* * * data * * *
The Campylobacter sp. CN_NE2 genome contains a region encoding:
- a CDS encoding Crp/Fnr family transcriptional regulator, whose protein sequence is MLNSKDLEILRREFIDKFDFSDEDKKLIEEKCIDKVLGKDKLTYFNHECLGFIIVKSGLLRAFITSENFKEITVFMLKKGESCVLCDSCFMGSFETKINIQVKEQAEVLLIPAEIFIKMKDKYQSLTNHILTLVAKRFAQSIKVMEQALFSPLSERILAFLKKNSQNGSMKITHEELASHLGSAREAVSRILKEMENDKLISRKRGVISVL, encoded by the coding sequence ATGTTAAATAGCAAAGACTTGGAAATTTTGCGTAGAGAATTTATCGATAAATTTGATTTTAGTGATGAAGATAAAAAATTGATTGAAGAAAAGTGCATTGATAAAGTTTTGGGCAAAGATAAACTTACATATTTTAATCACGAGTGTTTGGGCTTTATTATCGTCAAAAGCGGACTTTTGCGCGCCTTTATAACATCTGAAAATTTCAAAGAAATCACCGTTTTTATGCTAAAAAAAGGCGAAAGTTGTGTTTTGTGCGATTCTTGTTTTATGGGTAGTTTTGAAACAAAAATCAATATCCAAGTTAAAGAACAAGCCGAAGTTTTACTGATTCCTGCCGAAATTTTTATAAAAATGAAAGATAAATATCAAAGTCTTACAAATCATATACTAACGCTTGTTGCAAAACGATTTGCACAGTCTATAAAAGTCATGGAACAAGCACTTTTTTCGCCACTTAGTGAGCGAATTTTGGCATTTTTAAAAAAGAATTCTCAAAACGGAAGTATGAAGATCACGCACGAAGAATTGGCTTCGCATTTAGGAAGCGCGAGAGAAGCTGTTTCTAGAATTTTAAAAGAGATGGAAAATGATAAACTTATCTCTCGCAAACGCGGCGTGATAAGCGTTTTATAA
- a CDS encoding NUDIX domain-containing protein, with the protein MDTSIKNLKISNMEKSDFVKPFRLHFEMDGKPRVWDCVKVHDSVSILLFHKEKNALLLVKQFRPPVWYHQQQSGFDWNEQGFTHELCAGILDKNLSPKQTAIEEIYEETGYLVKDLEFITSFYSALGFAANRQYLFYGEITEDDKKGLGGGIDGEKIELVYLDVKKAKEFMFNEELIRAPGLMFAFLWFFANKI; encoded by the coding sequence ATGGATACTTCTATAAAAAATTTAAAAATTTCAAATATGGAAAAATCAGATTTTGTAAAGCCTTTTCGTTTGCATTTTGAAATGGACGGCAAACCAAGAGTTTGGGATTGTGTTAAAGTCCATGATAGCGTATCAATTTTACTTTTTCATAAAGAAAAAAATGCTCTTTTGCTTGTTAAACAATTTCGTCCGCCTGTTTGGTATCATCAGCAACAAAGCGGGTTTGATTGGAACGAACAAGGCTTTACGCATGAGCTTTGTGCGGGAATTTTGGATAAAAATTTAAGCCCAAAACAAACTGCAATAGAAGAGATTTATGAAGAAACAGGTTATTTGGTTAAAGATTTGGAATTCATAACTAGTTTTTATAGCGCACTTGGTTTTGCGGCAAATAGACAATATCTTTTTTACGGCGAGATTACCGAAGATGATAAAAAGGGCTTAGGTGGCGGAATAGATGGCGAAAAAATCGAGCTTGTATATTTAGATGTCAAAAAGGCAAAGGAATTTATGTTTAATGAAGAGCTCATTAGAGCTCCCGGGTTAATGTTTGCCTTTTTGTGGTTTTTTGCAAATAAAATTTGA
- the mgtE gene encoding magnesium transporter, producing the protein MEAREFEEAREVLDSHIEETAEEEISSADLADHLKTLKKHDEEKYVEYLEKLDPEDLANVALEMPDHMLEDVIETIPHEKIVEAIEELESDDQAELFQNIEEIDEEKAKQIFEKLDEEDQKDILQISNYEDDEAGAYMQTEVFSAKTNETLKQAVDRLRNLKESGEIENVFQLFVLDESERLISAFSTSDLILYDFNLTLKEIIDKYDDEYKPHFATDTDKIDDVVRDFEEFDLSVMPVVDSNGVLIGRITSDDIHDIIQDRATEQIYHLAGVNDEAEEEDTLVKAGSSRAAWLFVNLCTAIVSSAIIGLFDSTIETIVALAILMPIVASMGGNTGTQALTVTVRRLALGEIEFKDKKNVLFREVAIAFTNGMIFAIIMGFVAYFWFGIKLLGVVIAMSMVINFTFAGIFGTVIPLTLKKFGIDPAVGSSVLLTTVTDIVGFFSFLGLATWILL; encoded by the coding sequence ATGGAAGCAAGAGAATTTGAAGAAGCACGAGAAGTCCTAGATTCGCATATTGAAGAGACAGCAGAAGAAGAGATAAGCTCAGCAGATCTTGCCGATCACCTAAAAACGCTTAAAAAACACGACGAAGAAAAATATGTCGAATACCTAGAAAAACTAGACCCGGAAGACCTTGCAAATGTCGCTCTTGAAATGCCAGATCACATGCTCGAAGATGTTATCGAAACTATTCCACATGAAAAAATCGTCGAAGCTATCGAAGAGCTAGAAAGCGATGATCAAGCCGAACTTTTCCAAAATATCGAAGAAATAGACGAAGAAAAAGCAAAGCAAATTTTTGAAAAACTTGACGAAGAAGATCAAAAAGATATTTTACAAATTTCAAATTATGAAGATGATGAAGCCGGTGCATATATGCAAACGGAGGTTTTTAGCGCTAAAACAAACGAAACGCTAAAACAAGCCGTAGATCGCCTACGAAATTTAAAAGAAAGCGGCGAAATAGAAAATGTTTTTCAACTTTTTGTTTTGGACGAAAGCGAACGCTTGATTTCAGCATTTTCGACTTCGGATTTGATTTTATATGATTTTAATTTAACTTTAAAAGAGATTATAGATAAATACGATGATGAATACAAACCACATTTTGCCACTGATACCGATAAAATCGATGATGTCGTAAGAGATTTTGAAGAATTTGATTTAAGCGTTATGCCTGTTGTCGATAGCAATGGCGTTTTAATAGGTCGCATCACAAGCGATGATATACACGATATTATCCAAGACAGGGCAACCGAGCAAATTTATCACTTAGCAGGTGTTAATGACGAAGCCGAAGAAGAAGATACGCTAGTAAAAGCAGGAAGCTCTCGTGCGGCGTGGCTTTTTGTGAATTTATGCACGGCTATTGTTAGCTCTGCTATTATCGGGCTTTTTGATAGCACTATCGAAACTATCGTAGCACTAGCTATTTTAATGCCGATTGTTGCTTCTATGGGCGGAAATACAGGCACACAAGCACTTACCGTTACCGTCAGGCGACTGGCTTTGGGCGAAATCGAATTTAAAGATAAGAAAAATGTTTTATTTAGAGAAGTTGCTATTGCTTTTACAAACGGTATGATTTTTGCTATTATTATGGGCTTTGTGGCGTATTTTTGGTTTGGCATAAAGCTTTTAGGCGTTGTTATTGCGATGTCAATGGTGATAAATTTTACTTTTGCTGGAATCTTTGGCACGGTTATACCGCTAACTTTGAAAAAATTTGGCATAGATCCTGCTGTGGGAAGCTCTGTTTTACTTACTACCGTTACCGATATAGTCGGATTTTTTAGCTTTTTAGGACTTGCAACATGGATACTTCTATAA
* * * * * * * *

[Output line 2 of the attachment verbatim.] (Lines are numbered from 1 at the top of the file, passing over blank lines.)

- a CDS encoding Crp/Fnr family transcriptional regulator, whose protein sequence is MLNSKDLEILRREFIDKFDFSDEDKKLIEEKCIDKVLGKDKLTYFNHECLGFIIVKSGLLRAFITSENFKEITVFMLKKGESCVLCDSCFMGSFETKINIQVKEQAEVLLIPAEIFIKMKDKYQSLTNHILTLVAKRFAQSIKVMEQALFSPLSERILAFLKKNSQNGSMKITHEELASHLGSAREAVSRILKEMENDKLISRKRGVISVL, encoded by the coding sequence ATGTTAAATAGCAAAGACTTGGAAATTTTGCGTAGAGAATTTATCGATAAATTTGATTTTAGTGATGAAGATAAAAAATTGATTGAAGAAAAGTGCATTGATAAAGTTTTGGGCAAAGATAAACTTACATATTTTAATCACGAGTGTTTGGGCTTTATTATCGTCAAAAGCGGACTTTTGCGCGCCTTTATAACATCTGAAAATTTCAAAGAAATCACCGTTTTTATGCTAAAAAAAGGCGAAAGTTGTGTTTTGTGCGATTCTTGTTTTATGGGTAGTTTTGAAACAAAAATCAATATCCAAGTTAAAGAACAAGCCGAAGTTTTACTGATTCCTGCCGAAATTTTTATAAAAATGAAAGATAAATATCAAAGTCTTACAAATCATATACTAACGCTTGTTGCAAAACGATTTGCACAGTCTATAAAAGTCATGGAACAAGCACTTTTTTCGCCACTTAGTGAGCGAATTTTGGCATTTTTAAAAAAGAATTCTCAAAACGGAAGTATGAAGATCACGCACGAAGAATTGGCTTCGCATTTAGGAAGCGCGAGAGAAGCTGTTTCTAGAATTTTAAAAGAGATGGAAAATGATAAACTTATCTCTCGCAAACGCGGCGTGATAAGCGTTTTATAA